There exist arguments from all sides-the abolitionist, the proslavery man, and views in between.
For instance, Thomas R.
Dew writes of slavery and its positives while Theodore Dwight Weld states, “There is not a man on earth who does not believe that slavery is a curse.” Meanwhile, William Lloyd Garrison notes his desire for “the immediate enfranchisement of our slave population.” Despite that all three men propose prime arguments, it is evident that Dew, though wayward in conclusion, presents the strongest statement in the slavery debate.
Dew writes his essay with intentions to counter arguments that slavery stands unbiblical, negatively consequential, and bad for the republic.
Using the bible, he describes how slaves number greatly in biblical days, and that the book commands slaves to respect even the worst master.
Dew also explains that the Israelites owned slaves; however, he neglects to acknowledge the Israelite’s suffering.
“And the Lord said, I have surely seen the affliction of my people which are in Egypt, and have heard their cry by reason of their taskmasters; for I know their sorrows; and I have come to deliver them out of the hand of the Egyptians.
I have also seen the oppression wherewith the Egyptians oppress them.” – (Exodus 3:7-9) Mr.
Dew writes of slavery not being abrogated because of God’s acceptance towards it, but the Lord himself ends slavery for the Israelites because the conditions continue so harshly.
Hearing and witnessing their suffering, he rescues them.
Why then should the same not be done for the American slave? By quoting many men, Jefferson, Smith, Hall, and Giles, Dew notes that many think slavery entails drastic consequences.
This includes stripping slaves of their liberties, most notably, the pursuit of happiness.
Earnestly he believes that the happiest people on earth should include the slaves because they do not know any better.
He states, “.
all of us .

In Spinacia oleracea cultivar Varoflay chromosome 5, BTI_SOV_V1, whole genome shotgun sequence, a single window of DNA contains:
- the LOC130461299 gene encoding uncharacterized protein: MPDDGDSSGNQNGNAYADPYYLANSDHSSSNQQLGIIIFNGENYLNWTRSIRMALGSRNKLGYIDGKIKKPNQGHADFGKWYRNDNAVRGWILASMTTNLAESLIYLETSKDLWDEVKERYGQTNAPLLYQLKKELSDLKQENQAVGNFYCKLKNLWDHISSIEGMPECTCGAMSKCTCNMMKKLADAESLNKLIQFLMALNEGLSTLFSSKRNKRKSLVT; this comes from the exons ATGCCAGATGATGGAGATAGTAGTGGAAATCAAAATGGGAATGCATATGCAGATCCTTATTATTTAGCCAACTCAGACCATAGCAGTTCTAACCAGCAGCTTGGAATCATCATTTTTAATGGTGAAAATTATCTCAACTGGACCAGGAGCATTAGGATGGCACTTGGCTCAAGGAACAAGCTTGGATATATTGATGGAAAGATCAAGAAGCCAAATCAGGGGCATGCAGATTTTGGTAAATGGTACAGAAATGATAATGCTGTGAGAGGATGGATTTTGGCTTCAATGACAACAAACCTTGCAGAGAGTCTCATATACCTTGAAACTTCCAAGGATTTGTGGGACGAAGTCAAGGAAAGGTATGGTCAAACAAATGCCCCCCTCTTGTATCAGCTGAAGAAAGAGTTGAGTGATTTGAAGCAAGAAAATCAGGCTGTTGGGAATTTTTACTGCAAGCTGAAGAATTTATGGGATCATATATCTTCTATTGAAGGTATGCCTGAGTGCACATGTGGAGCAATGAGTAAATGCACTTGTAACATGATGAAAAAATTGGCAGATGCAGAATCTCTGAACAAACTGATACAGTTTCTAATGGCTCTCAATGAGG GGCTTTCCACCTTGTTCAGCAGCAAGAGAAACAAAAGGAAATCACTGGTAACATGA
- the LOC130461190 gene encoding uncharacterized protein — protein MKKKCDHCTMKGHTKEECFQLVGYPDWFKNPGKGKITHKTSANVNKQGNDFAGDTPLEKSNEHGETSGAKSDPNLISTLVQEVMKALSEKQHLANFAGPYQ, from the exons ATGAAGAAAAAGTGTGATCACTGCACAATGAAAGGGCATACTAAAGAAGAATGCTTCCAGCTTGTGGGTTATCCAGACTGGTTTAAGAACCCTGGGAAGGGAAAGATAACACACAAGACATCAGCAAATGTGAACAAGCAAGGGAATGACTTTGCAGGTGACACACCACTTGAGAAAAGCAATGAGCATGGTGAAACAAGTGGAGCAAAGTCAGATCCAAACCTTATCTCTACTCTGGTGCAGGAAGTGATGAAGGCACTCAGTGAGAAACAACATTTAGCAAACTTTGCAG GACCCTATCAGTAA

are too prone to judge of the happiness of others by ourselves-we make self the standard, and endeavor to draw down every one to its dimensions.” However, if someone does not give the opportunity to experience, what Dew calls, “something loftier” in life, how will the slave know happiness’s true possibilities or what he can do? Why are these slaves treated like small children-like dogs-that do not know better? Additionally, Dew addresses that slavery, despite some secular thought, encourages the republic.
He quotes Burke and Cade but makes some off-color comments.
For instance, “In Sparta, the freemen were even forbidden to perform the offices of slaves lest he might lose the spirit of independence.” By that logic, a person concludes that a slave stays no more than a dependent leech.
He needs his master; he yearns for his master.
Jack Cade “wished all mankind to be brought to one common level.” Is not a slave a man, or rather, is he merely some dependent leech, yearning for his master and constantly needing approval? Dew also pens, “We believe slavery in the U.
States has accomplished this [one common level], in regards to the whites .
.” So, Southerners need slavery because it maintains their lifestyle.
Whites are equal so long as the blacks are below them keeping them equal.
Are not the blacks people, though? Naturally, thus, this defines the issue that there cannot exist two separate castes of workers-of people-and still maintain “one common level.” Dew’s theory finishes as a constant carousel of nonsense.
Moving on, Garrison argues against the idea of gradual abolition.
Based on his observations and quotations from the Declaration of Independence, he proclaims that abolition needs to occur soon and quickly because the concept of enacting it leisurely seems “full of timidity, injustice, and absurdity.” Weld also desires “immediate enfranchisement”; however, the differences occur greatly.
Garrison writes like Howard Dean speaks.
He possesses a deep and true goal but states one line about it while building momentum using paragraph after paragraph of how he “will be heard.” Adversely, Weld strikes to the heart of the reader, in dire earnest of support for the abolitionists.
In reality, he utilizes no real sources and mostly attacks the slaveholder in order to paint a brutal picture of all the American slave endures and suffers through.
Though he may pen truth, we know not, as his essay consists of his opinions and hearsay with the direct purpose of invoking anger and support for the cause. All three men, Dew, Garrison, and Weld, make excellent points at one spot or another.
However, after examining the facts, the strongest argument clearly shows itself.
Garrison, though desiring a good thing, writes with no actual argument.
He merely states his goal and that he “will be heard” while offering no real background or evidence for why abolition should occur immediately.
Weld pens a plethora of statements but presents no facts or sources and merely plays to the poets in his readers.
Thus, one concludes that Dew, though not completely correct, wins the argument.
His writings present clear, well-developed statements and counterarguments.
Ultimately, he presents his purpose with grace and eloquence, and, of course, it seems simple to dissect, but there remain strong assertions and statements for his case.
The whole greatly outweighs the parts.
Although there stand many views within the issue of slavery, in the essay debate, though his purpose dies, Dew’s writing thrives.